Why We Fight: History’s Raw Materials Saved, Conserved, and Shared.
The first blog entry I wrote back in 2009 was about the shredded first pages of an old family Bible that were part of a Rockingham County Chancery Cause. The sense of wonder and excitement I felt when I opened the letter marked “Exhibit A” filled with those fragments and tucked away in the court papers was not an unusual experience. Hardly a week went by for me during my nearly six years here at the Library of Virginia when I didn’t feel that way at least once, twice, or three times.
Today I leave the Library of Virginia and, hopefully, leave our state’s historic records in a little better shape than when I first came through the door. Like the archivists who worked here before me and those who will come after me, we try to save the building blocks of history, organize and preserve them, and make sure that they are accessible not only to visiting scholars but also to the citizens of this state and those who live around this country with roots deep in the soil of the commonwealth’s history.
I once heard a career counselor say that a job is what you do and the things you are passionate about become hobbies. I have been fortunate enough to do for nearly six years what most people could never dream of – having a job that is a passion and a passion that is a job. It has been an honor to work here and I am so sad to leave the Library of Virginia and my wonderful, dedicated co-workers and supervisors.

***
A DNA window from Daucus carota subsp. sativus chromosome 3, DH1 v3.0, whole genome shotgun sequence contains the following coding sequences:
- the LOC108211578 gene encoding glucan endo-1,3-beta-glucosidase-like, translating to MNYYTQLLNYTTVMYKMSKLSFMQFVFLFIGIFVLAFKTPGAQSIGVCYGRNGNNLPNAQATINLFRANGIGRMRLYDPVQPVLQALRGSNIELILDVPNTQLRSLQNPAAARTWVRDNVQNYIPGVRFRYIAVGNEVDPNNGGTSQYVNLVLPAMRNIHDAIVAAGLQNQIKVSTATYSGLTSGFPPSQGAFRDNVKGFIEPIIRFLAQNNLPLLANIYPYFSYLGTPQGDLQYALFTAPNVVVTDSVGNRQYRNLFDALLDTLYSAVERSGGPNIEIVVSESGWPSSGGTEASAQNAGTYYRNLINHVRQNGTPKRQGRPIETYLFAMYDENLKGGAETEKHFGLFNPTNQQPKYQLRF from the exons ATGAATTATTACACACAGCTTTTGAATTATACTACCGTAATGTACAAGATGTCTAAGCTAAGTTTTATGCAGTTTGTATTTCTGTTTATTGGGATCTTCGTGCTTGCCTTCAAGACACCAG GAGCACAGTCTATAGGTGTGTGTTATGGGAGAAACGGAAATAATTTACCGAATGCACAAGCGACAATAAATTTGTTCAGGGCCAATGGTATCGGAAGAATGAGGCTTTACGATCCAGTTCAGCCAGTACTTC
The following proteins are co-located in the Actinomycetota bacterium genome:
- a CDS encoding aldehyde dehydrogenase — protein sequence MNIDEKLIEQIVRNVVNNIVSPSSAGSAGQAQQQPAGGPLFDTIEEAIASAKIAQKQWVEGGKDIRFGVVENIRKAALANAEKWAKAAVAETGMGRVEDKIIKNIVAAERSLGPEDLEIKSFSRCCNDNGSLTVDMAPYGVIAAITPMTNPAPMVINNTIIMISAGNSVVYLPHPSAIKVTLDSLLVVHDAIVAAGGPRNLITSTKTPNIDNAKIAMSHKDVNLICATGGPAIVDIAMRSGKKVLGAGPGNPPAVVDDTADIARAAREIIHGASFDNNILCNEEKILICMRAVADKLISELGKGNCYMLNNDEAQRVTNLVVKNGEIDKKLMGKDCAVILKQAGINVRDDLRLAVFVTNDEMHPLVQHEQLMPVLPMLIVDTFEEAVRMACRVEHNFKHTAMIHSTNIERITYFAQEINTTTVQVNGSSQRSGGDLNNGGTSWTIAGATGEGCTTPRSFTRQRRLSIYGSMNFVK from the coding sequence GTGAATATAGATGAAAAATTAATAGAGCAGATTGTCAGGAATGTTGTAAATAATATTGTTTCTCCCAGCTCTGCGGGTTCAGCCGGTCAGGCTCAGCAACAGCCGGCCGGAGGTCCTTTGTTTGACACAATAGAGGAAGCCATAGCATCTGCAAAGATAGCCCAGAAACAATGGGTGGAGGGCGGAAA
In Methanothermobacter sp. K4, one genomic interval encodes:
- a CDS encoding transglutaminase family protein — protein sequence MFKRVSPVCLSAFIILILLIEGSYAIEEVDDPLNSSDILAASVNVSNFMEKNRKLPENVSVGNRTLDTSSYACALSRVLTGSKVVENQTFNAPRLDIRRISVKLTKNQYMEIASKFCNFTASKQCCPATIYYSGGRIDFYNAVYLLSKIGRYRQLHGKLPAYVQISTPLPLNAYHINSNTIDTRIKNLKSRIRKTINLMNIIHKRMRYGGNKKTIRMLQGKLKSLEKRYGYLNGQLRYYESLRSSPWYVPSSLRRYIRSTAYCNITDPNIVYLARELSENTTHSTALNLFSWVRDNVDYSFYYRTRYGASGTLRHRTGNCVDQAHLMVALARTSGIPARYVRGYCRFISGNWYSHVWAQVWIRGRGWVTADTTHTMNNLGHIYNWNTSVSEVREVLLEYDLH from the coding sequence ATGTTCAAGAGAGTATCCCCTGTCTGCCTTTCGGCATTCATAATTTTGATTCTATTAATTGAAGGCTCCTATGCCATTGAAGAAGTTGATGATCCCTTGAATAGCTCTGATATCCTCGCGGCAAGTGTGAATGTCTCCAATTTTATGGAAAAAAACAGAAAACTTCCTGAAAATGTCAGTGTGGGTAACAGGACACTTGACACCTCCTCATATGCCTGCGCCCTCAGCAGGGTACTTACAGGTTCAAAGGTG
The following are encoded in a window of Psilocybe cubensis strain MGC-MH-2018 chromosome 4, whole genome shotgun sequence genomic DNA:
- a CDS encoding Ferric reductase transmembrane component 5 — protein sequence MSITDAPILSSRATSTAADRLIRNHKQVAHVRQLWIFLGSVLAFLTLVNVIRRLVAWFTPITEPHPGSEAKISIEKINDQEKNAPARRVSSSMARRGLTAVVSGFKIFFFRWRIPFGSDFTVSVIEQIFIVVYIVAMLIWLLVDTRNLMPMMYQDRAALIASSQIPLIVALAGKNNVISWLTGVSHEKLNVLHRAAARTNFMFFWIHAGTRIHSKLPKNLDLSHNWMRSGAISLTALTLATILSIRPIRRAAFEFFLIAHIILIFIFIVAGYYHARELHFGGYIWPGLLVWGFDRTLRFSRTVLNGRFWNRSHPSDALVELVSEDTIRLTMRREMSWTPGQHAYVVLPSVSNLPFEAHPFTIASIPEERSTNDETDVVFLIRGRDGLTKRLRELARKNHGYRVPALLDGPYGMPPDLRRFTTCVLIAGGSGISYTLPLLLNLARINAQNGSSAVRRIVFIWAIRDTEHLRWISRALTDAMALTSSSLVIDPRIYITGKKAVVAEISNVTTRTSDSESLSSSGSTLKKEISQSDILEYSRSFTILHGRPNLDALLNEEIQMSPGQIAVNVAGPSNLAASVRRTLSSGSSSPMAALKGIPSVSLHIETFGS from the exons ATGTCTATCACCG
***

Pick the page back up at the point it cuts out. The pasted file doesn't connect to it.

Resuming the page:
Yesterday the expertly-conserved pages of the Smith family Bible landed on my desk. This afternoon I’ll put them in a folder and reunite them with the chancery court case of which they have been a part for more than 100 years. And then I will clear my desk and walk out the doors of the Library of Virginia one last time. The caretakers come and go; the records and the institution remain.
-Dale Dulaney, Former Local Records Archival Assistant